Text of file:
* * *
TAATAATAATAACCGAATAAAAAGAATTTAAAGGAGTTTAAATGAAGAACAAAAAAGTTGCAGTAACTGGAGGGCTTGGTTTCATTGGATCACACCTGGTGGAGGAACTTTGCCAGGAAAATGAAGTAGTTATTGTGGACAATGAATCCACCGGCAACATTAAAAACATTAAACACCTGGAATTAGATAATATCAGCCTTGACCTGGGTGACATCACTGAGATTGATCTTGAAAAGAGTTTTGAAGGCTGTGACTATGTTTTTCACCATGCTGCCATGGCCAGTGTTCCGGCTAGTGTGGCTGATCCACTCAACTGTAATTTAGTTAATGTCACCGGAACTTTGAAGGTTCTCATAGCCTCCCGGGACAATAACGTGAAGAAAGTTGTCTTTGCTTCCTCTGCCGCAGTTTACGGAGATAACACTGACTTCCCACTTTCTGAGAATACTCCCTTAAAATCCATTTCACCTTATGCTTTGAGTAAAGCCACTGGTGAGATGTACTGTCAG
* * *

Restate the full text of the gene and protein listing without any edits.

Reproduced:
TAATAATAATAACCGAATAAAAAGAATTTAAAGGAGTTTAAATGAAGAACAAAAAAGTTGCAGTAACTGGAGGGCTTGGTTTCATTGGATCACACCTGGTGGAGGAACTTTGCCAGGAAAATGAAGTAGTTATTGTGGACAATGAATCCACCGGCAACATTAAAAACATTAAACACCTGGAATTAGATAATATCAGCCTTGACCTGGGTGACATCACTGAGATTGATCTTGAAAAGAGTTTTGAAGGCTGTGACTATGTTTTTCACCATGCTGCCATGGCCAGTGTTCCGGCTAGTGTGGCTGATCCACTCAACTGTAATTTAGTTAATGTCACCGGAACTTTGAAGGTTCTCATAGCCTCCCGGGACAATAACGTGAAGAAAGTTGTCTTTGCTTCCTCTGCCGCAGTTTACGGAGATAACACTGACTTCCCACTTTCTGAGAATACTCCCTTAAAATCCATTTCACCTTATGCTTTGAGTAAAGCCACTGGTGAGATGTACTGTCAG